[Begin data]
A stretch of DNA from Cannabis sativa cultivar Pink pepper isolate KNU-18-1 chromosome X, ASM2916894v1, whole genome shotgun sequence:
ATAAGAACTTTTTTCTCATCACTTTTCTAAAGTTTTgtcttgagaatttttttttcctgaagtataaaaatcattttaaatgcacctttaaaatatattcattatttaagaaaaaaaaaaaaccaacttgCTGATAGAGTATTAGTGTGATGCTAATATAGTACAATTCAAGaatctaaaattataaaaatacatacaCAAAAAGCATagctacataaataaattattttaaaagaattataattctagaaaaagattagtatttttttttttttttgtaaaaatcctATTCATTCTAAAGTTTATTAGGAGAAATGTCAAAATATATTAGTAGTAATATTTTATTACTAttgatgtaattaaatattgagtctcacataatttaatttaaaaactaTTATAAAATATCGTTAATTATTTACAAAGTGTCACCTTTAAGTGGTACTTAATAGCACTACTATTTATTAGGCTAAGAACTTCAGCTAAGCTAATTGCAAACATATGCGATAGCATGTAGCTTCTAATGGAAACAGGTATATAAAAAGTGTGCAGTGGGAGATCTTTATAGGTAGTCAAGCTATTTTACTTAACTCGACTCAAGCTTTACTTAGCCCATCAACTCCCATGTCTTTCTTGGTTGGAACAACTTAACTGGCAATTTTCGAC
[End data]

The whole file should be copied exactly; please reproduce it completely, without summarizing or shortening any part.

A stretch of DNA from Cannabis sativa cultivar Pink pepper isolate KNU-18-1 chromosome X, ASM2916894v1, whole genome shotgun sequence:
ATAAGAACTTTTTTCTCATCACTTTTCTAAAGTTTTgtcttgagaatttttttttcctgaagtataaaaatcattttaaatgcacctttaaaatatattcattatttaagaaaaaaaaaaaaccaacttgCTGATAGAGTATTAGTGTGATGCTAATATAGTACAATTCAAGaatctaaaattataaaaatacatacaCAAAAAGCATagctacataaataaattattttaaaagaattataattctagaaaaagattagtatttttttttttttttgtaaaaatcctATTCATTCTAAAGTTTATTAGGAGAAATGTCAAAATATATTAGTAGTAATATTTTATTACTAttgatgtaattaaatattgagtctcacataatttaatttaaaaactaTTATAAAATATCGTTAATTATTTACAAAGTGTCACCTTTAAGTGGTACTTAATAGCACTACTATTTATTAGGCTAAGAACTTCAGCTAAGCTAATTGCAAACATATGCGATAGCATGTAGCTTCTAATGGAAACAGGTATATAAAAAGTGTGCAGTGGGAGATCTTTATAGGTAGTCAAGCTATTTTACTTAACTCGACTCAAGCTTTACTTAGCCCATCAACTCCCATGTCTTTCTTGGTTGGAACAACTTAACTGGCAATTTTCGAC